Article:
The Two Popes (2019) by The Critical Movie Critics

Movie Review: The Two Popes (2019)

“It’s not true that people stop pursuing dreams because they grow old, they grow old because they stop pursuing dreams” — Gabriel Garcia Marquez

Brazilian director Fernando Meirelles’ (“The Constant Gardener”) The Two Popes is not only a master class in acting, but a film that sends a strong message that people who disagree and do not even like each other can learn to listen. Written by Anthony McCarten (“Bohemian Rhapsody”) and beautifully shot in Argentina and Italy by cinematographer César Charlone (“American Made”), the film is an account of the relationship between the ultra-conservative Pope Benedict XVI (Anthony Hopkins, “Noah”) and the liberal Argentine cardinal Jorge Mario Bergoglio (Jonathan Pryce, “The Man Who Killed Don Quixote”), the future Pope Francis. Despite their flaws, Meirelles humanizes the two men, showing that, whatever their past mistakes may have been, they can meet on common ground.

Although their conversations are fictional (we do not know if in fact they ever met), according to Meirelles, “the lines were taken from interviews or books.” Whether true or not and I have no reason to doubt it, the dialogue has such a feeling of authenticity that we do not question that it is coming from a deep place inside the two men. The film opens on a humorous note when Bergoglio attempts to order a plane ticket on his smart phone, but his unfamiliarity with the device leads the airline representative to think that it is a prank call and hangs up on him. We then flashback to 2005 and the death of Pope John Paul II, a beloved figure in the church for 26 years, followed by the accession of John Ratzinger as Pope Benedict XVI, a man dedicated to upholding traditional Catholic theories and practices.

Since Bergoglio had submitted several requests to resign from his duties as cardinal, he is now summoned to the Vatican where the new pope explains that his resignation would be interpreted as a rejection of his own leadership and he refuses to consider it, deflecting and distracting at every opportunity. As the two men share opinions about the state of the Catholic Church (using several languages that include Latin, Italian and Spanish), Benedict struggles to understand the Argentinean’s point of view and, at one point, exclaims, “I disagree with everything you’ve said!” though the conversation continues without rancor. It is a discussion that is revealing and even inspiring.

The centerpiece of The Two Popes is the sudden resignation of Pope Benedict in 2013, the first pope to voluntarily vacate his office since Pope Gregory XII relinquished his title as a result of factionalism in the church in 1415, known to history as “The Great Western Schism.” The 85-year-old Benedict’s resignation is attributed to old age and failing health, yet may have also been related to the accusations of priests’ inappropriate relationships with altar boys and the VatiLeaks scandal, in which the Pope’s butler, Paolo Gabriele, had leaked confidential documents exposing Vatican power struggles. While the issue of abuse by priests is brought up by Benedict, it is not dwelt on and the pontiff’s remarks on the issue are muted, perhaps a questionable decision.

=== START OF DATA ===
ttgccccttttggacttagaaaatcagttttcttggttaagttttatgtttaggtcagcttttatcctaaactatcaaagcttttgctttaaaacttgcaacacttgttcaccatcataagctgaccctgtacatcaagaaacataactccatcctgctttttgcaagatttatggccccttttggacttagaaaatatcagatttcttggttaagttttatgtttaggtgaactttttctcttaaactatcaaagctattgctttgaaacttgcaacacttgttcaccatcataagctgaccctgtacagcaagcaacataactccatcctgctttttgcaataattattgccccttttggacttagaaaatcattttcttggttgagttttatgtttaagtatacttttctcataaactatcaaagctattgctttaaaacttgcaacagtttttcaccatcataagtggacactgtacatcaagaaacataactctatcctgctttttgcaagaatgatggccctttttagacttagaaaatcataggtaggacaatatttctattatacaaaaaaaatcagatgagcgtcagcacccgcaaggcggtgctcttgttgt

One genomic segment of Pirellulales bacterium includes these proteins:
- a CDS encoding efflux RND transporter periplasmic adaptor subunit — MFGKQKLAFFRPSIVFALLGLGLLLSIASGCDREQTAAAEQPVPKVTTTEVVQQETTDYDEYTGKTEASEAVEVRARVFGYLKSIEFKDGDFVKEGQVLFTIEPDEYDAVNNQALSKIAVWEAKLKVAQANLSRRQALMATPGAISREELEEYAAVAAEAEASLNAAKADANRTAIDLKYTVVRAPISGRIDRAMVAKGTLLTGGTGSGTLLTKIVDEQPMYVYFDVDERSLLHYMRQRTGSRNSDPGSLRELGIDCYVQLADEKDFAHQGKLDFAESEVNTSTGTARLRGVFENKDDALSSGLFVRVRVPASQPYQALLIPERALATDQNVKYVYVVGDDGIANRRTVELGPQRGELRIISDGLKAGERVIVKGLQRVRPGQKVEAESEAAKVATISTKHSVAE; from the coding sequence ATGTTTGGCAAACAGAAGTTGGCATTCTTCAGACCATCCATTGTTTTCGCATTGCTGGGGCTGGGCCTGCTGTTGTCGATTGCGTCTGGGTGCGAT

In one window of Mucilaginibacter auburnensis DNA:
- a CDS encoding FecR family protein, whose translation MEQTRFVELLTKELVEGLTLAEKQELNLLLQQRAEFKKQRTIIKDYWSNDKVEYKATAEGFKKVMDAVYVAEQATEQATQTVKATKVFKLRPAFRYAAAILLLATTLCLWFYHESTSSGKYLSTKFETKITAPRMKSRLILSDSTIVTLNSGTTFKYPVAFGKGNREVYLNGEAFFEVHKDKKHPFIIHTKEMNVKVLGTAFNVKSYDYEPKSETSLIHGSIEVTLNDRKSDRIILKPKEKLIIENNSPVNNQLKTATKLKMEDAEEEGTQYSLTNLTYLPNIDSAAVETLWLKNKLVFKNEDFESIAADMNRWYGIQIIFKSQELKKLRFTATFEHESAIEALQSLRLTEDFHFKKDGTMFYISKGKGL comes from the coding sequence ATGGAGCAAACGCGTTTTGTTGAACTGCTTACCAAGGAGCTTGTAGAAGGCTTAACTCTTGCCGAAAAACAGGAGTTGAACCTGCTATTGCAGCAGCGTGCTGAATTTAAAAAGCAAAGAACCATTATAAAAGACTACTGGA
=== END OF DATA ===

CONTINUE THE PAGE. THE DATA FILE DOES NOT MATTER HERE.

To highlight their differences in a lighthearted way, we find out that Bergoglio likes ABBA, a Swedish pop group, especially their song “Dancing Queen,” while Benedict prefers classical piano and the Austrian TV program “Kommissar Rex,” which I guess means that he likes dogs and cops. Differences aside, with the retiring pope’s support, Bergoglio is elected as Pope Francis in 2013 and his address to the gathered throng in St. Peter’s Square demonstrates his warmth, humility, and commitment to social justice. As they eat pizza together, however, both men are open about real or perceived past transgressions. Pope Francis is still looked upon with disdain by some in Argentina because of his role in not doing enough to oppose the military junta during the country’s “Dirty War” in the 1970s.

At this point, the film flashes back to Argentina in the 70s when the young Bergoglio (Juan Minujin, “Zama”) refuses to take a stand when his fellow priests are arrested and tortured by the military dictatorship. Similarly, Benedict is haunted by his decision to join the Nazi Party in the 1930s, a fact he is constantly reminded of. While The Two Popes has been touted as an in-depth conversation between two esteemed men of the church, a promotion that does not sound very promising, given the quality of the performances and the overall production, the film is surprisingly entertaining and quite moving. Though its focus is on the church, it has a universal appeal. According to the director, “Tolerance is a commodity that we’re missing.” It is a message that is very relevant for our time.

Critical Movie Critic Rating:
5 Star Rating: Fantastic


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